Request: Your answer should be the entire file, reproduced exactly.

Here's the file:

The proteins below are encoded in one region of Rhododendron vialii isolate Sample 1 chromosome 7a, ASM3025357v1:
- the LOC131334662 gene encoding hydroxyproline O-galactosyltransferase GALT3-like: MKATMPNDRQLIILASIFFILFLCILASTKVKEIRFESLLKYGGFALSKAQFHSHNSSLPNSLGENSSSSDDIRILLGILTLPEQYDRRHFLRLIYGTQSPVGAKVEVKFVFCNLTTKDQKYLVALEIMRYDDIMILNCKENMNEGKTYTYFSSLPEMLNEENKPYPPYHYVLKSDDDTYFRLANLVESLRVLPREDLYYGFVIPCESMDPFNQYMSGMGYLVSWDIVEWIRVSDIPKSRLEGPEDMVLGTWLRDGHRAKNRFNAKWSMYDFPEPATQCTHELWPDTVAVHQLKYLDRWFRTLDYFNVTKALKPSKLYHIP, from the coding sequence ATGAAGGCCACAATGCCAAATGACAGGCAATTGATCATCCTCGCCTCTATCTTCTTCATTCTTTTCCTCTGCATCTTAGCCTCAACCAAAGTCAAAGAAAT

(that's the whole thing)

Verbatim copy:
The proteins below are encoded in one region of Rhododendron vialii isolate Sample 1 chromosome 7a, ASM3025357v1:
- the LOC131334662 gene encoding hydroxyproline O-galactosyltransferase GALT3-like: MKATMPNDRQLIILASIFFILFLCILASTKVKEIRFESLLKYGGFALSKAQFHSHNSSLPNSLGENSSSSDDIRILLGILTLPEQYDRRHFLRLIYGTQSPVGAKVEVKFVFCNLTTKDQKYLVALEIMRYDDIMILNCKENMNEGKTYTYFSSLPEMLNEENKPYPPYHYVLKSDDDTYFRLANLVESLRVLPREDLYYGFVIPCESMDPFNQYMSGMGYLVSWDIVEWIRVSDIPKSRLEGPEDMVLGTWLRDGHRAKNRFNAKWSMYDFPEPATQCTHELWPDTVAVHQLKYLDRWFRTLDYFNVTKALKPSKLYHIP, from the coding sequence ATGAAGGCCACAATGCCAAATGACAGGCAATTGATCATCCTCGCCTCTATCTTCTTCATTCTTTTCCTCTGCATCTTAGCCTCAACCAAAGTCAAAGAAAT